The Archbishop of Westminster opposes gay marriage
3:05am UK, Sunday March 11, 2012
Churchgoers at hundreds of Catholic services in England and Wales will today be urged to oppose the Government’s proposals to legalise gay marriage.
A letter by the Archbishop of Westminster explaining why the Catholic Church is against the changes will be read out in all 214 of its parishes.
Ministers are looking at redefining the word marriage so it would allow same sex couples to be married in civil ceremonies.
Under current laws, such couples can undertake a civil partnership but it cannot be called a marriage.
Archbishop Vincent Nichols wrote: “This week, the coalition government is expected to present its consultation paper on the proposed change in the legal definition of marriage so as to open the institution of marriage to same-sex partnerships.
“Today we want to put before you the Catholic vision of marriage and the light it casts on the importance of marriage for our society. The roots of the institution of marriage lie in our nature.
“Male and female we have been created, and written into our nature is this pattern of complementarity and fertility.”
Civil partnerships for same sex couples cannot currently be called marriage
The archbishop added: “The reasons given by our government for wanting to change the definition of marriage are those of equality and discrimination.
“But our present law does not discriminate unjustly when it requires both a man and a woman for marriage. It simply recognises and protects the distinctive nature of marriage.
“A change in the law would gradually and inevitably transform society’s understanding of the purpose of marriage. It would reduce it just to the commitment of the two people involved.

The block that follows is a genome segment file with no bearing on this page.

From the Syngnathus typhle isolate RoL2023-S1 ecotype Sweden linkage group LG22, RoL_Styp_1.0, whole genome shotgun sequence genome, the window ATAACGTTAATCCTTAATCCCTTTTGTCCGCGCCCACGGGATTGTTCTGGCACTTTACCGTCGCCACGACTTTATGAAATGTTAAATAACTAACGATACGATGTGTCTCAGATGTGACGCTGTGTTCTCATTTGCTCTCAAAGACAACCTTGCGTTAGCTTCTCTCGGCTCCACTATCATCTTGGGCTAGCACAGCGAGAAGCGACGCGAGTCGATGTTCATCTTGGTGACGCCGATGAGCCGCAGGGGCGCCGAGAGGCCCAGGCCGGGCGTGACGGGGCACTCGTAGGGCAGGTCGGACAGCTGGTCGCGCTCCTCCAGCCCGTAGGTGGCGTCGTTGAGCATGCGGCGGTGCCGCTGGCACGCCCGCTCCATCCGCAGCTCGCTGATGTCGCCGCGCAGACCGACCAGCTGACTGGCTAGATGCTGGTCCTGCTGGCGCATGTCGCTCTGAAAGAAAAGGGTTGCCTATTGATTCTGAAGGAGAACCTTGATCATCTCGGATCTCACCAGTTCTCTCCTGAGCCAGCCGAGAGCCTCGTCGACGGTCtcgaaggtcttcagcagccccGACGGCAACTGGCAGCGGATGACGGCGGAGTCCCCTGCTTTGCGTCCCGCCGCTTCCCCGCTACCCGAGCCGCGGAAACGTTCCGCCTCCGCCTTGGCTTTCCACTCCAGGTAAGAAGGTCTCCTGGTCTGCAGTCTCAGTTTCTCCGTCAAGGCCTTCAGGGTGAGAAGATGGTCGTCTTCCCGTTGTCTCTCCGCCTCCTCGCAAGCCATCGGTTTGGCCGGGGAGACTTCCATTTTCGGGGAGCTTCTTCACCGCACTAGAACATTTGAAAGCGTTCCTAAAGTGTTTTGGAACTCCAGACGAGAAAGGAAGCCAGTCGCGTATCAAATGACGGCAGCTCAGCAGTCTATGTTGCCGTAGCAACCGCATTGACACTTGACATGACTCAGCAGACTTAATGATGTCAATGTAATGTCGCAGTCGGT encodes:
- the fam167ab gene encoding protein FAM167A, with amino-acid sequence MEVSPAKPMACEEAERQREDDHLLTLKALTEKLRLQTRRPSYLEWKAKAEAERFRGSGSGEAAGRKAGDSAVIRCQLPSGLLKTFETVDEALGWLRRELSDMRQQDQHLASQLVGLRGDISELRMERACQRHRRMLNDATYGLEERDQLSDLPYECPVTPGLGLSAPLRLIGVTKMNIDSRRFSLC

“There would be no recognition of the complementarity of male and female or that marriage is intended for the procreation and education of children.”
Outside Westminster Cathedral, Sky News met Matais Wibowo. He is a Catholic. He is also gay and next year he is going to America where he can be married to his partner.
“For me marriage is an inseparable issue in relation to equality and human rights. The church should have the honesty to observe the conversations going on at the kitchen tables about homophobia,” he said.
Cardinal Keith O’Brien has criticised the Government’s proposals
Writing in the Telegraph newspaper, he said any change in the law represented “a grotesque subversion of a universally accepted human right”.
“Since all the legal rights of marriage are already available to homosexual couples, it is clear that this proposal is not about rights, but rather is an attempt to redefine marriage for the whole of society at the behest of a small minority of activists,” he wrote.
“Same-sex marriage would eliminate entirely in law the basic idea of a mother and a father for every child. It would create a society which deliberately chooses to deprive a child of either a mother or a father.”
Liberal Democrat MP Steven Williams, who found Archbishop O’Brien’s words offensive, welcomed Archbishop Nichols’ more ‘considered’ letter.
“Much more thought has gone into (Vincent Nichols) epistle. The language is not inflammatory, it is far more considered.
“But I just think we have to recognise that there is a fundamental difference of opinion between the Catholic Church as to what the meaning of marriage is and between many politicians and the state ultimately.”
Mr Williams, who is gay, said the coalition government’s proposals were very straight-forward.
“All the Government is doing is having a consultation on whether civil partnerships can instead be called civil marriages.
“Just like couples of the opposite sex who go to a registry office or a hotel and get married and have a civil marriage, same sex couples ought to be able to do the same so when they walk through the door, their rights are already exactly the same but what they call their relationship is the same as well.”
A Home Office spokeswoman said the Government believed that “if a couple love each other” and want to commit to a life together they should “have the option of a civil marriage irrespective of their sexual orientation”.
Last week, Mr Cameron’s spokesman said the Prime Minister was a “passionate” advocate of the change.
At last year’s party conference in Manchester, Mr Cameron said: “I don’t support gay marriage in spite of being a Conservative. I support gay marriage because I am a Conservative.”